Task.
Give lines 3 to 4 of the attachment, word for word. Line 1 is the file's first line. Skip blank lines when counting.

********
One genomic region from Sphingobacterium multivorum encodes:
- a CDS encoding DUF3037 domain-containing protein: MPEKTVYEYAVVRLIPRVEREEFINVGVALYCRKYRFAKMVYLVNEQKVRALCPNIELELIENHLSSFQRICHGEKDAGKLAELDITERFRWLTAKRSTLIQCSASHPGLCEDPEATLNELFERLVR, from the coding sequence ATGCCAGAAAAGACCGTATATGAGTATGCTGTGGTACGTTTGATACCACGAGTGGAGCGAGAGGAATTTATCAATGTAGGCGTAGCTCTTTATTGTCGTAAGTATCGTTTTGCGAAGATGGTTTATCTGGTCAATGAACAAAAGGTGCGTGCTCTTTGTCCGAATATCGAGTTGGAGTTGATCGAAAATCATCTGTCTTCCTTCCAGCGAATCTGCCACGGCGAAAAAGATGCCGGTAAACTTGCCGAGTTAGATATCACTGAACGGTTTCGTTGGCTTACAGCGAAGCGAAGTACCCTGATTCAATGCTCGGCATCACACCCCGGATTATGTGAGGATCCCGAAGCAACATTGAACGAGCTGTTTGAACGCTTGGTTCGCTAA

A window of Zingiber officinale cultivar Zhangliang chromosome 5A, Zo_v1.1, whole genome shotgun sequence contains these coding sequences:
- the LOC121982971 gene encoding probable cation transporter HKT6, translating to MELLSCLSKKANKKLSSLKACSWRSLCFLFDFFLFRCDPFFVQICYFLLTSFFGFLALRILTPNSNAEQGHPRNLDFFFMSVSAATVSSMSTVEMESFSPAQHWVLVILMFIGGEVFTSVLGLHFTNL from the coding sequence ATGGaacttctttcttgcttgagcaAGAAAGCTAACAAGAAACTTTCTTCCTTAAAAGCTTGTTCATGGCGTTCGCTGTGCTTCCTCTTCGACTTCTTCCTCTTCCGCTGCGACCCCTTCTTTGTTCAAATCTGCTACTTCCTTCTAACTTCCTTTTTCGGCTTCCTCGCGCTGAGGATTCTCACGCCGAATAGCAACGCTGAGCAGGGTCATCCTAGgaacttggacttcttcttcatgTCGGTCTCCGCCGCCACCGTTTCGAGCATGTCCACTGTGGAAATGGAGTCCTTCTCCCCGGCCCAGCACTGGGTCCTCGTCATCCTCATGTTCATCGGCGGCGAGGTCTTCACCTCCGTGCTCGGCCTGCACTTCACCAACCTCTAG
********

A window of Zingiber officinale cultivar Zhangliang chromosome 5A, Zo_v1.1, whole genome shotgun sequence contains these coding sequences:
- the LOC121982971 gene encoding probable cation transporter HKT6, translating to MELLSCLSKKANKKLSSLKACSWRSLCFLFDFFLFRCDPFFVQICYFLLTSFFGFLALRILTPNSNAEQGHPRNLDFFFMSVSAATVSSMSTVEMESFSPAQHWVLVILMFIGGEVFTSVLGLHFTNL from the coding sequence ATGGaacttctttcttgcttgagcaAGAAAGCTAACAAGAAACTTTCTTCCTTAAAAGCTTGTTCATGGCGTTCGCTGTGCTTCCTCTTCGACTTCTTCCTCTTCCGCTGCGACCCCTTCTTTGTTCAAATCTGCTACTTCCTTCTAACTTCCTTTTTCGGCTTCCTCGCGCTGAGGATTCTCACGCCGAATAGCAACGCTGAGCAGGGTCATCCTAGgaacttggacttcttcttcatgTCGGTCTCCGCCGCCACCGTTTCGAGCATGTCCACTGTGGAAATGGAGTCCTTCTCCCCGGCCCAGCACTGGGTCCTCGTCATCCTCATGTTCATCGGCGGCGAGGTCTTCACCTCCGTGCTCGGCCTGCACTTCACCAACCTCTAG